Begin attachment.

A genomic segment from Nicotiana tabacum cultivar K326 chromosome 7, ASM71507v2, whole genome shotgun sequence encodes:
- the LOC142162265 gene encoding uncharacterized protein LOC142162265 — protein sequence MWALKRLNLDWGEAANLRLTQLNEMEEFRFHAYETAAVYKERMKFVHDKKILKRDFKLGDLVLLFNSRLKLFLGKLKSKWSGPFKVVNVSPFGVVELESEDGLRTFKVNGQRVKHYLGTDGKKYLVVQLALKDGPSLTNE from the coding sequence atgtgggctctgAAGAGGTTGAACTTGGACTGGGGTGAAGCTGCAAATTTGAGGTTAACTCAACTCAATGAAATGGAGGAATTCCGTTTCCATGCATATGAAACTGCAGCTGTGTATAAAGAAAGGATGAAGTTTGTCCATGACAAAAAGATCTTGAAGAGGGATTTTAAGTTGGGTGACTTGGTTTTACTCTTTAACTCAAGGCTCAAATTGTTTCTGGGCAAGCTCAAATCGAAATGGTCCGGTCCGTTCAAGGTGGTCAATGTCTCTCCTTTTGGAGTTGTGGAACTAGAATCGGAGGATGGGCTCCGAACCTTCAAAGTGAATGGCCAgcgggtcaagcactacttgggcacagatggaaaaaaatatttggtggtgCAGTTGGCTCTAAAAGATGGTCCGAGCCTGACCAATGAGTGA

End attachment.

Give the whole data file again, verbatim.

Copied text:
A genomic segment from Nicotiana tabacum cultivar K326 chromosome 7, ASM71507v2, whole genome shotgun sequence encodes:
- the LOC142162265 gene encoding uncharacterized protein LOC142162265 — protein sequence MWALKRLNLDWGEAANLRLTQLNEMEEFRFHAYETAAVYKERMKFVHDKKILKRDFKLGDLVLLFNSRLKLFLGKLKSKWSGPFKVVNVSPFGVVELESEDGLRTFKVNGQRVKHYLGTDGKKYLVVQLALKDGPSLTNE from the coding sequence atgtgggctctgAAGAGGTTGAACTTGGACTGGGGTGAAGCTGCAAATTTGAGGTTAACTCAACTCAATGAAATGGAGGAATTCCGTTTCCATGCATATGAAACTGCAGCTGTGTATAAAGAAAGGATGAAGTTTGTCCATGACAAAAAGATCTTGAAGAGGGATTTTAAGTTGGGTGACTTGGTTTTACTCTTTAACTCAAGGCTCAAATTGTTTCTGGGCAAGCTCAAATCGAAATGGTCCGGTCCGTTCAAGGTGGTCAATGTCTCTCCTTTTGGAGTTGTGGAACTAGAATCGGAGGATGGGCTCCGAACCTTCAAAGTGAATGGCCAgcgggtcaagcactacttgggcacagatggaaaaaaatatttggtggtgCAGTTGGCTCTAAAAGATGGTCCGAGCCTGACCAATGAGTGA